The powerful cyclone along the western coast of Burma causes hundreds of injuries, at least 6 dead

Rescuers on Monday evacuated about 1,000 people trapped by seawater 12 feet deep along Burma’s west coast after a powerful cyclone injured hundreds and cut communications. Six deaths were reported, but the true impact was not yet clear in one of Asia’s least developed countries.

Strong winds injured more than 700 of an estimated 20,000 people who had taken refuge in sturdier buildings in Sittwe town’s highlands, such as monasteries, pagodas and schools, according to a leader of Sittwe’s Rakhine Youths Philanthropic Association. He asked not to be named for fear of reprisals from the authorities in the military-run country.

Seawater poured into more than 10 low-lying wards near the coast as Cyclone Mocha made landfall in Rakhine state on Sunday afternoon, he said. Residents moved to the roofs and higher floors, while wind and storm surges prevented immediate relief efforts.

“After 4pm yesterday, the storm eased a bit, but the water didn’t come back. Most of them sat on the roof and high points of their houses all night. The wind blew all night,” said the leader of the rescue group. he said.

The water was still about 5 feet high in the flooded areas later Monday, but relief efforts were made as the wind died down and the sun rose in the sky. He called on civil society organizations and the authorities to send aid and help evacuate residents.


Six deaths were reported by Burmese media and rescue groups. Several injuries were reported in neighboring Bangladesh, which were spared the expected direct hit.

Mocha touched down near the town of Sittwe with winds blowing up to 130 miles per hour, Burma’s meteorological department said. By noon on Monday, it had weakened to a tropical depression, according to the Indian Meteorological Department.

The State Administration Board has issued disaster declarations for 17 municipalities in Rakhine state.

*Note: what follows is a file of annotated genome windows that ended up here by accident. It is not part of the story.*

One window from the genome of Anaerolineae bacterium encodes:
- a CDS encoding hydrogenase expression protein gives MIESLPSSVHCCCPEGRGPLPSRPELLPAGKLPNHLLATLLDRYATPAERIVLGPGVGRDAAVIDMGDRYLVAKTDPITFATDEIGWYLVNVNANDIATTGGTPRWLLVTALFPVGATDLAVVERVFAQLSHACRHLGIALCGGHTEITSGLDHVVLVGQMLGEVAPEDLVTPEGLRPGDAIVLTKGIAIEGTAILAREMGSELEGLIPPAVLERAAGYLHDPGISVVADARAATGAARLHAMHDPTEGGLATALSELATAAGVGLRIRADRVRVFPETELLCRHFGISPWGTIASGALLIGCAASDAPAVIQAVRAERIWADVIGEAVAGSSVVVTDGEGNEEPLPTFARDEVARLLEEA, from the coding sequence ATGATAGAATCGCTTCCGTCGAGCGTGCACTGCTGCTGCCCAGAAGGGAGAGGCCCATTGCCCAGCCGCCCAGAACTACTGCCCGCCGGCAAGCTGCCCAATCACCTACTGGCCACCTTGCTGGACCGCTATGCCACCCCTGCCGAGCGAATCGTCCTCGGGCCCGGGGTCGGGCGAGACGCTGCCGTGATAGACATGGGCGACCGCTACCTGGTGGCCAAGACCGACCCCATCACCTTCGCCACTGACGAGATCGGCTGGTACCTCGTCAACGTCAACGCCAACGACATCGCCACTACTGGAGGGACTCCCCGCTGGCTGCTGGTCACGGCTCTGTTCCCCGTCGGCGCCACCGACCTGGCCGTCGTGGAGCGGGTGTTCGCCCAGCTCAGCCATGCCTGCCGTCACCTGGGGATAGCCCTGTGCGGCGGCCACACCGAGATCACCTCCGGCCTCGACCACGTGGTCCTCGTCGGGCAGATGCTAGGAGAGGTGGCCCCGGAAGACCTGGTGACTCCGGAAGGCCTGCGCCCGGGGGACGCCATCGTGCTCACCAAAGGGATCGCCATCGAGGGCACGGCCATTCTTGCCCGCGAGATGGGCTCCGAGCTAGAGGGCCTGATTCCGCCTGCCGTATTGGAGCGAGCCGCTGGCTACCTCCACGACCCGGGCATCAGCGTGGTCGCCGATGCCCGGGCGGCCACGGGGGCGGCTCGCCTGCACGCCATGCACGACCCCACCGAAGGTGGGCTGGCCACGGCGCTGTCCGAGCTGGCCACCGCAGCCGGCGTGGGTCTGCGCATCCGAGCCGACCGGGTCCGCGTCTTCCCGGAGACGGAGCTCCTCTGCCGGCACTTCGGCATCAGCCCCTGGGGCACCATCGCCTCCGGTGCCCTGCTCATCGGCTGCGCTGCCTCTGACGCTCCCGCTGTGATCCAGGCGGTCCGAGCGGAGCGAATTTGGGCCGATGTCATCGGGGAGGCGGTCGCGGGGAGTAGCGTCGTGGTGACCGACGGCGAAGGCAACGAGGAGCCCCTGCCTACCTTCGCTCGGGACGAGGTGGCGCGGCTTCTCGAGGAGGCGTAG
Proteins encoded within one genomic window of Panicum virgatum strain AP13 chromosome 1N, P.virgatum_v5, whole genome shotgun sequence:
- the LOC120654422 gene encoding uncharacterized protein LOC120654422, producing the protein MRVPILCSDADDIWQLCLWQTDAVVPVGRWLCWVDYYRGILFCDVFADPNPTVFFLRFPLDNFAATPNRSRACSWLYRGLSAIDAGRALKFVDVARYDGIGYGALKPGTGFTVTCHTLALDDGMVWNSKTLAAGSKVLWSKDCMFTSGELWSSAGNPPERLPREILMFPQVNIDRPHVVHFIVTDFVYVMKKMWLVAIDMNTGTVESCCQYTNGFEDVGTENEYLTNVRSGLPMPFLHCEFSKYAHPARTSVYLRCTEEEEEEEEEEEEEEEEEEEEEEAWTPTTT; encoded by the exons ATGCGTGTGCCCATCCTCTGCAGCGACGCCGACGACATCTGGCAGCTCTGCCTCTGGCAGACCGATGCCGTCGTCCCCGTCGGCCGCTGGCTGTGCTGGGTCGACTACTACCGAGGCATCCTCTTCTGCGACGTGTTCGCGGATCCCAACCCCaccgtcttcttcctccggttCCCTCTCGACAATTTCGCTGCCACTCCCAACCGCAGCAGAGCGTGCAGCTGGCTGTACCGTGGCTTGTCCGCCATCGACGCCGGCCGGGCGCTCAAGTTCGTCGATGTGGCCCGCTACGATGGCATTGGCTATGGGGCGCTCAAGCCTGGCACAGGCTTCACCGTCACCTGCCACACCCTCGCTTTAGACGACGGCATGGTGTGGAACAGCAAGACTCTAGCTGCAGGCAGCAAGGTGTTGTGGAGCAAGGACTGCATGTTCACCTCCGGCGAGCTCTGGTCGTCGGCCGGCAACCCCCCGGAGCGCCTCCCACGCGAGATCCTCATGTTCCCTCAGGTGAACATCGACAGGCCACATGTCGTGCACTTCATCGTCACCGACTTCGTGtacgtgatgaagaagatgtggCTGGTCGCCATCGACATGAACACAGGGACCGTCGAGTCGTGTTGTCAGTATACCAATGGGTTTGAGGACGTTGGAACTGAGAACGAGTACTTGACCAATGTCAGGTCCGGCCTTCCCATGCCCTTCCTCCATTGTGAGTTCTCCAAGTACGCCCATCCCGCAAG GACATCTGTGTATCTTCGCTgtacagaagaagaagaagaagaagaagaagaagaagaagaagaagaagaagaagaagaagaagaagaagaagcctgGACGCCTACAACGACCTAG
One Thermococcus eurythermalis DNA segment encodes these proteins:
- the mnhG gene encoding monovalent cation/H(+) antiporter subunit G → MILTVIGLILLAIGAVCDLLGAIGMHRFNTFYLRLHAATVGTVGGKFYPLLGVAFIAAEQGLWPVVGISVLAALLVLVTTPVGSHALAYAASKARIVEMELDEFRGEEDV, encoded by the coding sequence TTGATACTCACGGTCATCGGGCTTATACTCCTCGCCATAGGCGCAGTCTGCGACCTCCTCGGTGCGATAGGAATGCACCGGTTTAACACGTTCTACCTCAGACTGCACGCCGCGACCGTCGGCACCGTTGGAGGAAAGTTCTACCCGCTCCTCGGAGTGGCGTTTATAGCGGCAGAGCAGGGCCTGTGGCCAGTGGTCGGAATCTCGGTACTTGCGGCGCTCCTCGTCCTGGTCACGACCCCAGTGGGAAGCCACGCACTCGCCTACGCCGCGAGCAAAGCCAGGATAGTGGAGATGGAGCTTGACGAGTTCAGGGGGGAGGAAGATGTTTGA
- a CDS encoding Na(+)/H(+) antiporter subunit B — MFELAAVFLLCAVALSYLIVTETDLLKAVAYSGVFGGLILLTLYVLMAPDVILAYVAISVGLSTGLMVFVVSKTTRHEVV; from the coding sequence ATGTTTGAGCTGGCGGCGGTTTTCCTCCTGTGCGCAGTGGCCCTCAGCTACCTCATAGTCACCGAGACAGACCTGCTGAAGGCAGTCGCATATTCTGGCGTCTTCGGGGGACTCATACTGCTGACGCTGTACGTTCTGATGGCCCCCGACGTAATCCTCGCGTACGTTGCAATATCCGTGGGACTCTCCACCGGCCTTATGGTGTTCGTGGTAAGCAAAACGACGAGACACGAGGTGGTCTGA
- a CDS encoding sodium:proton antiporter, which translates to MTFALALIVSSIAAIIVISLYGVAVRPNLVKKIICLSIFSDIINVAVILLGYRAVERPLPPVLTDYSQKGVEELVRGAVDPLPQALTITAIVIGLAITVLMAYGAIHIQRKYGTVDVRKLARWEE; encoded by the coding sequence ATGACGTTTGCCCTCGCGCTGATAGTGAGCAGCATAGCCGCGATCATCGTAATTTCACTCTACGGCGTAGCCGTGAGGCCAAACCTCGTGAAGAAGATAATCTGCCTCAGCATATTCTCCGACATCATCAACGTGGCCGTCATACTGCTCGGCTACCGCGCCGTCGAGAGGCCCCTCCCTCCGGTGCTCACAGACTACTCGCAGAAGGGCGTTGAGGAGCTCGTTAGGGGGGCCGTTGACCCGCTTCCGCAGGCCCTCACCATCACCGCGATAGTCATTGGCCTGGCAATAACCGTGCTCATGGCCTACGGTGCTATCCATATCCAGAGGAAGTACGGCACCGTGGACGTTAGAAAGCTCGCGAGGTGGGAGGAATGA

Locals ride motorbikes after Cyclone Mocha devastated Rakhine State, Burma on May 15, 2023. (AP Photo)

Strong winds toppled cell phone towers, but in videos collected by local media before communications were cut, deep water ran through the streets and wind blew off the rooftops.

Burma’s military intelligence office said the storm damaged homes and electrical transformers in Sittwe, Kyaukpyu and Gwa townships. He said roofs were ripped off buildings on the Coco Islands, about 264 miles southwest of the country’s largest city, Yangon.

Volunteers previously said shelters in Sittwe did not have enough food after more people arrived there seeking help.

Mocha largely spared the Bangladeshi city of Cox’s Bazar, which was initially in the expected path of the storm. Authorities had evacuated hundreds of thousands of people before the cyclone veered east.


A Bangladesh government official, Enamur Rahman, said the damages were still being assessed, but about 2,000 houses were destroyed and another 10,000 were damaged on Saint Martin’s Island and Teknaf in Cox’s Bazar district.

He said no deaths were reported.

About a dozen people were injured on the island of Saint Martin, the Prothom Alo newspaper reported.

UN agencies and aid workers in Bangladesh had prepositioned tons of dry food and dozens of ambulances in refugee camps housing more than 1 million Rohingya Muslims who fled persecution in Burma.

In May 2008, Cyclone Nargis hit Burma with a storm surge that devastated populated areas around the Irrawaddy River Delta. At least 138,000 people died and tens of thousands of homes and other buildings were swept away.

Roxy Mathew Koll, a climate scientist at the Indian Institute of Tropical Meteorology in the city of Pune, said cyclones in the Bay of Bengal are getting more intense and faster, partly due to climate change.


Climate scientists say cyclones can now store their energy for many days. Cyclone Amphan in eastern India in 2020 continued to travel over the land as a strong cyclone and caused extensive devastation.

“As long as the oceans are warm and the winds are favorable, cyclones will maintain their intensity for a longer period,” Koll said.

Tropical cyclones, called hurricanes or typhoons in other regions, are among the world’s most devastating natural disasters when they hit densely populated coastal areas.


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